Life On Set
One of the most common topics that I get questions surrounding is what happens on set for a large production. All too often it is a personal aspect of a photographer and kept secret from those that are just making their way into the industry. While I do believe that learning through trial and error strengthens our overall knowledge base, I do not like the idea of keeping my approach secret when I could help others from experiencing some of the snags that I have hit along the way.
I figured I would take a few moments today to give some of the young photographers an idea of what to expect and what will be expected of them on a production and some ways to be successful.
I wish I could say that this one goes without saying, however it sadly does not. I hear all too often from assistants that I hire about other photographers that scream at crew and talent alike. It is the ultimate expression of insecurity and there is no place for it in the studio, or life for that matter. If you want to be a photographer that impresses a client on set treat your crew and talent with genuine respect.
At the end of the day there will be an image that gets published with the photographer’s name in the credit line or an award won by said photographer. However, the part that is often unseen is the sacrifice made by his or her crew to make that shot possible.
Know The Crew
This one carries off the idea of respect and takes it to a more personal level. Whenever I am shooting a production, I make it a point to know every person on set, from styling hair, makeup and wardrobe in the dressing rooms. The reason for this is two fold. As the photographer, you are the leader or coach of this team and their success is on your ability to give good instructions. In order to do this you need to learn each person’s limit or workload and stressors. Most importantly, let everyone know that they are doing a good job, build them up and the work you produce will show it.
The second reason for knowing everyone individually I discovered on a shoot this year. I was shooting a very large sports drink campaign and the day before my dog had suddenly passed away. To be honest, my driver picked me up and I cried the whole way to the studio. The idea of putting on a professional face as if nothing had happened was incredibly tough, but it is what the client deserved. While it was very hard for me to talk to people I knew well, I found that I was more comfortable talking with crew that I had not worked with prior. I entrusted my first assistant with overall management and spent much of the time talking with a grip that we hired just a week prior. Conversation was very topical, but it was the help I needed to keep my sanity on set and I all always be grateful for that.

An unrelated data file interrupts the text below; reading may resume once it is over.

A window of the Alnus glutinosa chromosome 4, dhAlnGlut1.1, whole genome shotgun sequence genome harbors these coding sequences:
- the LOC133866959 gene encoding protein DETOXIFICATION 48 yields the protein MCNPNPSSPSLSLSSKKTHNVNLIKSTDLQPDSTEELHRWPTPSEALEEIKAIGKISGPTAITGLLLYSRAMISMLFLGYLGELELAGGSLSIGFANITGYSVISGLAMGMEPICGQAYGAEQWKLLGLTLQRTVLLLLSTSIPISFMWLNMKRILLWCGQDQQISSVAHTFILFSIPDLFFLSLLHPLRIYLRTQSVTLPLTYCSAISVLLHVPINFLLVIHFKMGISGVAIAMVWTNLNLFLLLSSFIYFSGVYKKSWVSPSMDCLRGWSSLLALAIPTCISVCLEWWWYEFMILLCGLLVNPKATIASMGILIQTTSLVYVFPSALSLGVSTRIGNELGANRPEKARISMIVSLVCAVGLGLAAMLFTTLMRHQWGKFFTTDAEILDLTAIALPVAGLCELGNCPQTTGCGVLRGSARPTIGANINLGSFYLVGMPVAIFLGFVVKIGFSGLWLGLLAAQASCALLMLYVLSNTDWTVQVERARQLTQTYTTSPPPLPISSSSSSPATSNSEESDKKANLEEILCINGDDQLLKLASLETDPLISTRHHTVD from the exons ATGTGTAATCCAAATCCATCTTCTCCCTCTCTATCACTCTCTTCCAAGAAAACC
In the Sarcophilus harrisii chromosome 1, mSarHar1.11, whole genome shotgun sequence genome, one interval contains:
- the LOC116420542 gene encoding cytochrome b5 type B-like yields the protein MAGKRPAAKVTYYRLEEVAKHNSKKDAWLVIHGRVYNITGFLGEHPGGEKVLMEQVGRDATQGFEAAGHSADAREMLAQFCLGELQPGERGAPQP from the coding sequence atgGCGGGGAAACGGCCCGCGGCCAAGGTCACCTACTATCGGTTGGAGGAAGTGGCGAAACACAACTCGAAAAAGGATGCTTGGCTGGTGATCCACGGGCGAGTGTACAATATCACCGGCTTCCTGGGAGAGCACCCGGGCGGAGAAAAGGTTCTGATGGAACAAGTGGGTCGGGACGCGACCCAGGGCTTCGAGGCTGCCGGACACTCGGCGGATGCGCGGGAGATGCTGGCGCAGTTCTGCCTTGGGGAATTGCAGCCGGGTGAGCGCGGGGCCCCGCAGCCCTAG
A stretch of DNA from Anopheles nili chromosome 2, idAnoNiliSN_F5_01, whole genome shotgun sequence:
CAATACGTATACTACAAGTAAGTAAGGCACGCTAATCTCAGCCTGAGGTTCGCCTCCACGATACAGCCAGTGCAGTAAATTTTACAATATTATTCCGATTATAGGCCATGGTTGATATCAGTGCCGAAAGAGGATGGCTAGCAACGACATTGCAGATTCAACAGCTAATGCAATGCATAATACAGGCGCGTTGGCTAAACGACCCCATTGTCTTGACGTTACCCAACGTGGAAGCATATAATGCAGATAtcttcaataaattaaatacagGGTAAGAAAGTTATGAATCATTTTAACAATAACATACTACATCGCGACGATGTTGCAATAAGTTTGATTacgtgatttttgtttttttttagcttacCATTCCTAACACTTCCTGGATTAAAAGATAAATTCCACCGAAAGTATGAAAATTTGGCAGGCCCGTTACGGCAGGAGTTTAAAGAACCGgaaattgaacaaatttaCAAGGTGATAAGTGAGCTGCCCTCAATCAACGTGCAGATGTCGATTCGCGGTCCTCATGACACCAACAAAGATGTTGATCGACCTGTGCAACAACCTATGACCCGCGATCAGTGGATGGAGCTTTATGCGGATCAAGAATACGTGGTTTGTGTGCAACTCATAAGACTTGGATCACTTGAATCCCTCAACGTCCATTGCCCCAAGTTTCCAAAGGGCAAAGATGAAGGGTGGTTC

Produce Your Own Shoot
This is not necessarily an option for every campaign, but if you have the opportunity to produce a shoot it can be one of the more valuable lessons you will find. By producing your own shoot, I mean handling everything from payroll to prop sourcing. As your jobs get bigger, you will not be able to do this without sanity walking out the door, but there is no reason that a small shoot (less than 20 people on set) can’t be handled by a photographer. In doing this you will learn where budget will make the most impact on the image and it will allow you to deliver more to your client for their budget than a photographer that takes a hands off approach.
Now with this said, when the bigger shoots come along and you have a 40 person crew, a producer (and usually assistant producer) is a must. I have worked with many and the ability of focus that their behind the scenes work affords me is invaluable. If you have quarter million dollar campaign on the line, there is no other way to handle the sheer undertaking of the numbers as a whole without a producer you trust.
Make The Set Comfortable
For many AD’s and CD’s, the photo shoot is the fun aspect of the campaign for them and therefore making it as close to a vacation as possible is very important. The creativity that is afforded by relaxing is immensely greater than that given under duress. As much as we want to believe that the shoot is only about the images produced, it is often just as much about showing the client and agency a good time. Whether this means hiring a sushi chef for the day to cook for them, or hiring a DJ to keep the environment relaxed, you must deliver. I often look at these expenditures as investments in future campaigns. At a beginning level these aspects may not make sense, but as one progresses to larger clients, more freedom to spend on making it fun will become available. It is all a matter of progressionâ¦ In the beginning I had Xbox’s on set for the clients to kick back and play in the downtime of a lighting change, now I send the Xbox’s home with the client.
Some may say that this is “buying work” or at least pandering and I don’t disagree. However, at a certain level it is the norm for photographers or artist reps to send art buyers and other creatives lavish gifts such as nice wines, iPads, etc. Heck, I know some that send prospective clients on vacations. At the end of the day, the commercial photography business is just that, a business and letting your client know how important they are is just as important as lighting.
Perhaps the most important part of this career is to stop, think about what you have, and be grateful. Being an advertising photographer, while sometimes stressful, is fun, is freedomâ¦ it is a privilege.
Thank you for reading,